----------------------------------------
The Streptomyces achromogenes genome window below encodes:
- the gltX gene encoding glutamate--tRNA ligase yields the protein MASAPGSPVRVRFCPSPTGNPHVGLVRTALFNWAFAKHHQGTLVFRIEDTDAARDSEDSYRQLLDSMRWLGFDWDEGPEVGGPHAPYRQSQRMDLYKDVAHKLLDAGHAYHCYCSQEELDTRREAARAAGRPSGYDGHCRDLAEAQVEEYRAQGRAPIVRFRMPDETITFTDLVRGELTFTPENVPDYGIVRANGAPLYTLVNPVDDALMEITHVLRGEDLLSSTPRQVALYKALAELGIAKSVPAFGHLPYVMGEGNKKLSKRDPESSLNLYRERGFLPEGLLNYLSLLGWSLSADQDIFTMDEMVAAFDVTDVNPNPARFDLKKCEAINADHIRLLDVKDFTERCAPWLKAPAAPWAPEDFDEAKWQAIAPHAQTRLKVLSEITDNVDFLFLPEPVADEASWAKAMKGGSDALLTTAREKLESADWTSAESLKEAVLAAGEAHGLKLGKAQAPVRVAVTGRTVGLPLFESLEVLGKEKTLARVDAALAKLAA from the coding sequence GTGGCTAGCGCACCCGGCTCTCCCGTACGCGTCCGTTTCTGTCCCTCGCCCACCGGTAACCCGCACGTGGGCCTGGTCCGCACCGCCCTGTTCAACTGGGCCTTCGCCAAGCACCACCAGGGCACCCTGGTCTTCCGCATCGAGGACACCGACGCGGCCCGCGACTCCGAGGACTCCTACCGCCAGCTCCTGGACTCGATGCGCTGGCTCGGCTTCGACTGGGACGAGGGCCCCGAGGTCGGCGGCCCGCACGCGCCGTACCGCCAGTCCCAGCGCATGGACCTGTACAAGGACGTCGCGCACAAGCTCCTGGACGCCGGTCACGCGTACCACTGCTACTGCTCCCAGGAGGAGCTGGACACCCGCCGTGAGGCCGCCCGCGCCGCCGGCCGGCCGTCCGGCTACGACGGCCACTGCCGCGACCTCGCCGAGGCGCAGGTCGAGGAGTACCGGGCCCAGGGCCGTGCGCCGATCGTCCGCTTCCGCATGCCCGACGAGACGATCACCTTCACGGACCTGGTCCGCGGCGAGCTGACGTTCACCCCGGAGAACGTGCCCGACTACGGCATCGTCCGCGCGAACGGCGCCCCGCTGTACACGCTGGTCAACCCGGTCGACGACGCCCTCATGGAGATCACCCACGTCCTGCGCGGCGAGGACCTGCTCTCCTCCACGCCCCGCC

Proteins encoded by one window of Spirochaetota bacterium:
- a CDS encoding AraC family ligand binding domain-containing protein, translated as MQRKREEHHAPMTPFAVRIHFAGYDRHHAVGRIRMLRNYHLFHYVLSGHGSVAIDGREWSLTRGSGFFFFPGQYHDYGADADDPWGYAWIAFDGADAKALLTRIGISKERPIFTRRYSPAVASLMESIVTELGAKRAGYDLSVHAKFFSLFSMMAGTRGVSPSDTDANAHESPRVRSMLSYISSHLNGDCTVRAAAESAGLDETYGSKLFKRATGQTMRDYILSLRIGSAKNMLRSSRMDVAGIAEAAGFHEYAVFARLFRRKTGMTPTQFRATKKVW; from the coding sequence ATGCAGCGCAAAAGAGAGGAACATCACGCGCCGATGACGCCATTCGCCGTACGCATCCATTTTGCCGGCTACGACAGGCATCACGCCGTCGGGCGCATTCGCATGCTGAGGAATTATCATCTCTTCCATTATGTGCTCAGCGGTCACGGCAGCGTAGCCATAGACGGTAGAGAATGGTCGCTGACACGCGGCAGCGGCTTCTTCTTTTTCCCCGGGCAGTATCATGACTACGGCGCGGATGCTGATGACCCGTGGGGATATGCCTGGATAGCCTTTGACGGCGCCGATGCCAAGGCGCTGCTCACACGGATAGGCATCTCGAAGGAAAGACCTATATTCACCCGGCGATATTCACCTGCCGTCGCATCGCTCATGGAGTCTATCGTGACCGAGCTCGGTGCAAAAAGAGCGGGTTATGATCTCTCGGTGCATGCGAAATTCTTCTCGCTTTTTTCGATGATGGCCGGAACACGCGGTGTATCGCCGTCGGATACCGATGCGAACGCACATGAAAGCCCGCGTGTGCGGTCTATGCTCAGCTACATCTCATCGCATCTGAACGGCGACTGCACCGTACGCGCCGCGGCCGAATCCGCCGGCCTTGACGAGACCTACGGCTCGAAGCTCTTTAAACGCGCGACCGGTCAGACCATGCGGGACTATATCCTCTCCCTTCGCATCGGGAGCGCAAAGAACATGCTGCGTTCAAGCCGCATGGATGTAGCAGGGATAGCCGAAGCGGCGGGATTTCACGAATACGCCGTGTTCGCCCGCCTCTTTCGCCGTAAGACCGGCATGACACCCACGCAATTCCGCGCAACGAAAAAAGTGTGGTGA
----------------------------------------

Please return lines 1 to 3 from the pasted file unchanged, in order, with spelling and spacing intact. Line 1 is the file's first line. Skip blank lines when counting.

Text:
The Streptomyces achromogenes genome window below encodes:
- the gltX gene encoding glutamate--tRNA ligase yields the protein MASAPGSPVRVRFCPSPTGNPHVGLVRTALFNWAFAKHHQGTLVFRIEDTDAARDSEDSYRQLLDSMRWLGFDWDEGPEVGGPHAPYRQSQRMDLYKDVAHKLLDAGHAYHCYCSQEELDTRREAARAAGRPSGYDGHCRDLAEAQVEEYRAQGRAPIVRFRMPDETITFTDLVRGELTFTPENVPDYGIVRANGAPLYTLVNPVDDALMEITHVLRGEDLLSSTPRQVALYKALAELGIAKSVPAFGHLPYVMGEGNKKLSKRDPESSLNLYRERGFLPEGLLNYLSLLGWSLSADQDIFTMDEMVAAFDVTDVNPNPARFDLKKCEAINADHIRLLDVKDFTERCAPWLKAPAAPWAPEDFDEAKWQAIAPHAQTRLKVLSEITDNVDFLFLPEPVADEASWAKAMKGGSDALLTTAREKLESADWTSAESLKEAVLAAGEAHGLKLGKAQAPVRVAVTGRTVGLPLFESLEVLGKEKTLARVDAALAKLAA from the coding sequence GTGGCTAGCGCACCCGGCTCTCCCGTACGCGTCCGTTTCTGTCCCTCGCCCACCGGTAACCCGCACGTGGGCCTGGTCCGCACCGCCCTGTTCAACTGGGCCTTCGCCAAGCACCACCAGGGCACCCTGGTCTTCCGCATCGAGGACACCGACGCGGCCCGCGACTCCGAGGACTCCTACCGCCAGCTCCTGGACTCGATGCGCTGGCTCGGCTTCGACTGGGACGAGGGCCCCGAGGTCGGCGGCCCGCACGCGCCGTACCGCCAGTCCCAGCGCATGGACCTGTACAAGGACGTCGCGCACAAGCTCCTGGACGCCGGTCACGCGTACCACTGCTACTGCTCCCAGGAGGAGCTGGACACCCGCCGTGAGGCCGCCCGCGCCGCCGGCCGGCCGTCCGGCTACGACGGCCACTGCCGCGACCTCGCCGAGGCGCAGGTCGAGGAGTACCGGGCCCAGGGCCGTGCGCCGATCGTCCGCTTCCGCATGCCCGACGAGACGATCACCTTCACGGACCTGGTCCGCGGCGAGCTGACGTTCACCCCGGAGAACGTGCCCGACTACGGCATCGTCCGCGCGAACGGCGCCCCGCTGTACACGCTGGTCAACCCGGTCGACGACGCCCTCATGGAGATCACCCACGTCCTGCGCGGCGAGGACCTGCTCTCCTCCACGCCCCGCC

Proteins encoded by one window of Spirochaetota bacterium: